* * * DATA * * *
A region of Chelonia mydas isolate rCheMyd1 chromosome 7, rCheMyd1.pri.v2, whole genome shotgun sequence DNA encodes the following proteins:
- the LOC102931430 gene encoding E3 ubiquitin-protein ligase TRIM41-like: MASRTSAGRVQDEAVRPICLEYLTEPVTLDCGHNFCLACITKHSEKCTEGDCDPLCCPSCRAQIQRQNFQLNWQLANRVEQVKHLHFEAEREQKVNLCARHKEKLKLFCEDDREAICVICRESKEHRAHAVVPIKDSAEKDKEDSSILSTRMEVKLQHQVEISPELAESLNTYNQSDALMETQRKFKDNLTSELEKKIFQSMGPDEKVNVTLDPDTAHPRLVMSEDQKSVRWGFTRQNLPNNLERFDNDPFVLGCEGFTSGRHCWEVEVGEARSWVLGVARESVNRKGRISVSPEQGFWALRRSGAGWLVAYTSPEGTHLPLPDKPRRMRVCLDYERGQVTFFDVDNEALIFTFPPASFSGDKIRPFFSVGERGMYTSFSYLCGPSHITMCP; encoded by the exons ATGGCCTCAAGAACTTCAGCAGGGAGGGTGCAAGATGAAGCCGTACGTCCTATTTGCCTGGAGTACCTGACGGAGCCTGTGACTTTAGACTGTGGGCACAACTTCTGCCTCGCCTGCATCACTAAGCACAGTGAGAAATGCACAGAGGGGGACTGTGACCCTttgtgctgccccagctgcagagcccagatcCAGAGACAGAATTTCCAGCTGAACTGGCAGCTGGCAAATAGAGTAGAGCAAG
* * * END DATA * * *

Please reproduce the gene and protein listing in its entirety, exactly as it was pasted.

A region of Chelonia mydas isolate rCheMyd1 chromosome 7, rCheMyd1.pri.v2, whole genome shotgun sequence DNA encodes the following proteins:
- the LOC102931430 gene encoding E3 ubiquitin-protein ligase TRIM41-like: MASRTSAGRVQDEAVRPICLEYLTEPVTLDCGHNFCLACITKHSEKCTEGDCDPLCCPSCRAQIQRQNFQLNWQLANRVEQVKHLHFEAEREQKVNLCARHKEKLKLFCEDDREAICVICRESKEHRAHAVVPIKDSAEKDKEDSSILSTRMEVKLQHQVEISPELAESLNTYNQSDALMETQRKFKDNLTSELEKKIFQSMGPDEKVNVTLDPDTAHPRLVMSEDQKSVRWGFTRQNLPNNLERFDNDPFVLGCEGFTSGRHCWEVEVGEARSWVLGVARESVNRKGRISVSPEQGFWALRRSGAGWLVAYTSPEGTHLPLPDKPRRMRVCLDYERGQVTFFDVDNEALIFTFPPASFSGDKIRPFFSVGERGMYTSFSYLCGPSHITMCP; encoded by the exons ATGGCCTCAAGAACTTCAGCAGGGAGGGTGCAAGATGAAGCCGTACGTCCTATTTGCCTGGAGTACCTGACGGAGCCTGTGACTTTAGACTGTGGGCACAACTTCTGCCTCGCCTGCATCACTAAGCACAGTGAGAAATGCACAGAGGGGGACTGTGACCCTttgtgctgccccagctgcagagcccagatcCAGAGACAGAATTTCCAGCTGAACTGGCAGCTGGCAAATAGAGTAGAGCAAG